Also see Tim's review of Being Alive
Molly Sweeney, Brian Friel's tale of a blind woman who suddenly gains vision, is affecting and moving in its own right. But the Amaryllis Theatre's new production is the first to actually cast a blind actress in the lead, and that decision can't help but add more power to the show.
Molly has been blind since infancy and lonely since childhood. In her forties, she suddenly (and unexpectedly) gains a husband, and soon after that she undergoes radical eye surgery, despite her own misgivings. Her unemployed husband Frank wants a better life for her, and pushes her ophthalmologist, Mr. Rice, into pursuing the surgery. While Mr. Rice doesn't see much hope for Molly's condition, he does see the surgery as a way to help restore not just her sight but also his own troubled reputation. Molly, meanwhile, is reluctant to leave the comfortable existence she has known her whole life behind and develop a whole new way of relating to the world. When the operation is a success, Molly finds the flood of color and light dazzling - but also overwhelming. It's then that an unusual type of panic takes over, and that Molly, her husband and her doctor learn a lot about what it truly means to be able to see.
Set in Ballybeg (the fictional Donegal town that is the setting for many of Friel's plays), Molly Sweeney is probably one of Friel's most accessible works, thanks to its modern setting and its simple, direct story and language. While the language is not dense, some of it does seem unnecessary. The play runs nearly two and a half hours (including an intermission), and Friel could have trimmed a lot of it without losing the essential drama of the story. (Learning Mr. Rice's background, including the tale of how his marriage dissolved, illuminates his character but doesn't add much to the story.) Still, some of the seemingly unnecessary moments - like Frank's tale of how he tried to rescue two badgers whose home was about to be flooded - actually give symbolic insights into how Molly and Frank face their crisis.
The main problem with Molly Sweeney lies in its structure: it's all monologues. The three actors sit on wooden chairs and speak directly to the audience, occasionally (in director Tom Reing's staging) standing up and walking around to make a point. How do you make such a dry presentation seem dramatic? It's a problem that Friel himself never fully solved, and neither has Reing. Having characters describe how they view the others makes the play fascinating, but not as compelling as it should be. Frank and Mr. Rice have biased views of each other that vary greatly from the more honest views the audience sees, but to have their antagonism merely described makes it unsatisfying. (Frank mentions the frequent smell of whiskey on Mr. Rice's breath, but that doesn't jibe with the sober man of science we see in Michael Toner's performance.) The inevitable conclusion also feels too downbeat. (Friel was inspired to write the play by reading a case study by Oliver Sacks; if you've seen the movie based on Sacks' case study Awakenings, you might have an idea how this story plays out.)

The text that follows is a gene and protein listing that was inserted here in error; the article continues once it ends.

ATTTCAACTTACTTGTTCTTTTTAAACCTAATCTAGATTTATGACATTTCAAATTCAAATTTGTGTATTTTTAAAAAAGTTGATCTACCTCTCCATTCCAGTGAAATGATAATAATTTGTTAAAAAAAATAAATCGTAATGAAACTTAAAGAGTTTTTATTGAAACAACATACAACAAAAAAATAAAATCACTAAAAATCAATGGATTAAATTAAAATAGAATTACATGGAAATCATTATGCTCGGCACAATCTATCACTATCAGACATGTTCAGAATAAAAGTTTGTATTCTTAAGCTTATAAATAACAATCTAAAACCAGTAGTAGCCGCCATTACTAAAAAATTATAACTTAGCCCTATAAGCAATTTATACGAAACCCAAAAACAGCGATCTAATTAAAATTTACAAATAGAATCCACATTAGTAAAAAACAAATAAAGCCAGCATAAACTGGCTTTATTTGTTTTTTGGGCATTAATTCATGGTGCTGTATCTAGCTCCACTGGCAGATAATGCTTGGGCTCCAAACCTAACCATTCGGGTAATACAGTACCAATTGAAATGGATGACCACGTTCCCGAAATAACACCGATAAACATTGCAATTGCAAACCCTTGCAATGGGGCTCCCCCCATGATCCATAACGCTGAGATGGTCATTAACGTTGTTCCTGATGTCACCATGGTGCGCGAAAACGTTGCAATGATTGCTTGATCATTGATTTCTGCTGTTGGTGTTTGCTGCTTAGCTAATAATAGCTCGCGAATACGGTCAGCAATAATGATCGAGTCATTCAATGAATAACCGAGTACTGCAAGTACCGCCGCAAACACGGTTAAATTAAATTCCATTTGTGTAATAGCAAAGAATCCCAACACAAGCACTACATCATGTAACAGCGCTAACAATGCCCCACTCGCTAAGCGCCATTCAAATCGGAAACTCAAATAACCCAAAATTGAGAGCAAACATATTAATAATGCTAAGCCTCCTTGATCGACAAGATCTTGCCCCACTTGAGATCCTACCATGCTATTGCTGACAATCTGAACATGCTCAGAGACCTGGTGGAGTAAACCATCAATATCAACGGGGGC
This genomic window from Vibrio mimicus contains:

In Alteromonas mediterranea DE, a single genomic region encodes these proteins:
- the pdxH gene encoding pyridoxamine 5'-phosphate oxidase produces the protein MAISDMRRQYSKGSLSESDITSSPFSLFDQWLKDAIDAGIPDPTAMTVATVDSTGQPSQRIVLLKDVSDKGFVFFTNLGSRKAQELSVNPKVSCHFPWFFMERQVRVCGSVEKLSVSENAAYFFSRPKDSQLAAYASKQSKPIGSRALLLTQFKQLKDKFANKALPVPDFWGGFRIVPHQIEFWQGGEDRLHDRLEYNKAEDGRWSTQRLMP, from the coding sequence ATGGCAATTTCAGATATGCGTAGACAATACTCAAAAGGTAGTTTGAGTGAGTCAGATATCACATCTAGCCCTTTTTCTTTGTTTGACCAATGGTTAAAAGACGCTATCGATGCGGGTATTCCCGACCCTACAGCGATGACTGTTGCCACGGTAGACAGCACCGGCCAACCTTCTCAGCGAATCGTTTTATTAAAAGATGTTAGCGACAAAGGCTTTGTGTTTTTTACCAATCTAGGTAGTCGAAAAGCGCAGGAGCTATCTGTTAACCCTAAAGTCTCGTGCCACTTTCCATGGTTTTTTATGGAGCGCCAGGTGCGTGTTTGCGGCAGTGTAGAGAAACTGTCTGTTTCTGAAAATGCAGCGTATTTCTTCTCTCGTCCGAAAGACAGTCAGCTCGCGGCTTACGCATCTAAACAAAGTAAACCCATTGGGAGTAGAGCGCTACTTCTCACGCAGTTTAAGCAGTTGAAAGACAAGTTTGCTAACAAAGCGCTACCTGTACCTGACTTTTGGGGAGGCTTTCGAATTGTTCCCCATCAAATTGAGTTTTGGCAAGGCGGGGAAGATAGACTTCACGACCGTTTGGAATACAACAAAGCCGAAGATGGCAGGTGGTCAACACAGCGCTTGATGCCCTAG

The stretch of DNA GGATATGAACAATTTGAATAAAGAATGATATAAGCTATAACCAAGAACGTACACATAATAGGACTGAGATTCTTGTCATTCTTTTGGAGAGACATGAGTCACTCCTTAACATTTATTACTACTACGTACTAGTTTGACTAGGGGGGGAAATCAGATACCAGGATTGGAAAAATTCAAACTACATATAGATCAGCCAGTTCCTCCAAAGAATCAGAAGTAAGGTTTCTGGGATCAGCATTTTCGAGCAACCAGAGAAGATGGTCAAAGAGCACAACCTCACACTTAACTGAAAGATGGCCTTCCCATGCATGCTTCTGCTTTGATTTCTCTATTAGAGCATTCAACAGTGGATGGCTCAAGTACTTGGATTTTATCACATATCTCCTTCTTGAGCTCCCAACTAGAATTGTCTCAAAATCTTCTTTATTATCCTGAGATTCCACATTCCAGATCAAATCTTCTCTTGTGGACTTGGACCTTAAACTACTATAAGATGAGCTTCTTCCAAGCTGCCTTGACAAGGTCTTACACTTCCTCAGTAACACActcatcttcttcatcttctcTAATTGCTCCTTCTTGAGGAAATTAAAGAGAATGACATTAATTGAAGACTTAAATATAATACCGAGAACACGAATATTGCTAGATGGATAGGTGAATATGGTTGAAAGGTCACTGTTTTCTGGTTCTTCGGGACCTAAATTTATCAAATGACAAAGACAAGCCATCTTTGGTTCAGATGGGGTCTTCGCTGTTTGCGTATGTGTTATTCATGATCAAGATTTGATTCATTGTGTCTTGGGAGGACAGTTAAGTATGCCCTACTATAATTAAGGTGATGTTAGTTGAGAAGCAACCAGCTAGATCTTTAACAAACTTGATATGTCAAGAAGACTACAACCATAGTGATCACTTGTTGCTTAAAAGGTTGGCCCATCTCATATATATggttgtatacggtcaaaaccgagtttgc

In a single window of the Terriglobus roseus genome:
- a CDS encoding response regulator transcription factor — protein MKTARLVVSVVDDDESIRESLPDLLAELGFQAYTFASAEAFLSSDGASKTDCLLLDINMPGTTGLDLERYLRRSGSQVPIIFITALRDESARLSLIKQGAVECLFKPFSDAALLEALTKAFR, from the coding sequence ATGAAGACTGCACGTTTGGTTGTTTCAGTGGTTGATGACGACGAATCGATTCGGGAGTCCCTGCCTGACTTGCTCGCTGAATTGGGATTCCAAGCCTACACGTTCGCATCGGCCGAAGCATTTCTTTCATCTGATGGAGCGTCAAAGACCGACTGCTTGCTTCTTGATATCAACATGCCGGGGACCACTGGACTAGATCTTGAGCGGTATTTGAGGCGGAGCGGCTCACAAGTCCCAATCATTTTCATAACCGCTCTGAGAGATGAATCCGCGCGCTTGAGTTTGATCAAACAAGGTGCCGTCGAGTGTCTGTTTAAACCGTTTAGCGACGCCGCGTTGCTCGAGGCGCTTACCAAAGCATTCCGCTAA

What makes the play work is that it's a character study with three very interesting characters. Mr. Rice comes across as reasonable but vaguely troubled; while Toner's performance seems too remote at times, his character's concern for Molly (and, against his own first instincts, Frank) comes through. Frank, meanwhile, seems a ne'er-do-well not only to Mr. Rice but the rest of the world; he jumps from job to job, unable to find a way to, well, focus. He's almost a comic figure (and Stephen Patrick Smith's over-exaggerated brogue only makes him seem more so). Still, the fact that he has Molly's best interests at heart is what makes him such a tragic figure, and Smith makes Frank's struggle touching.
And then there's Pamela Sabaugh as Molly. To say that she's believable is to state the obvious. Molly is a character who has learned to appreciate the little things in life, from the texture of a flower to the exuberance of dancing to a hornpipe. Sabaugh's intense performance makes each moment she describes come to life vividly. In an imperfect but very worthy play, it's Sabaugh's masterful performance that makes the Amaryllis' Molly Sweeney a must-see.
Molly Sweeney runs through November 18, 2007 at The Black Box at the Adrienne, 2030 Sansom Street, Philadelphia. Ticket prices are $10, and are available by calling 215-564-2431 or online at www.amaryllistheatre.org.
The production is part of Independence Starts Here: A Festival of Disability Arts and Culture, running from October 18 through November 20 across Greater Philadelphia.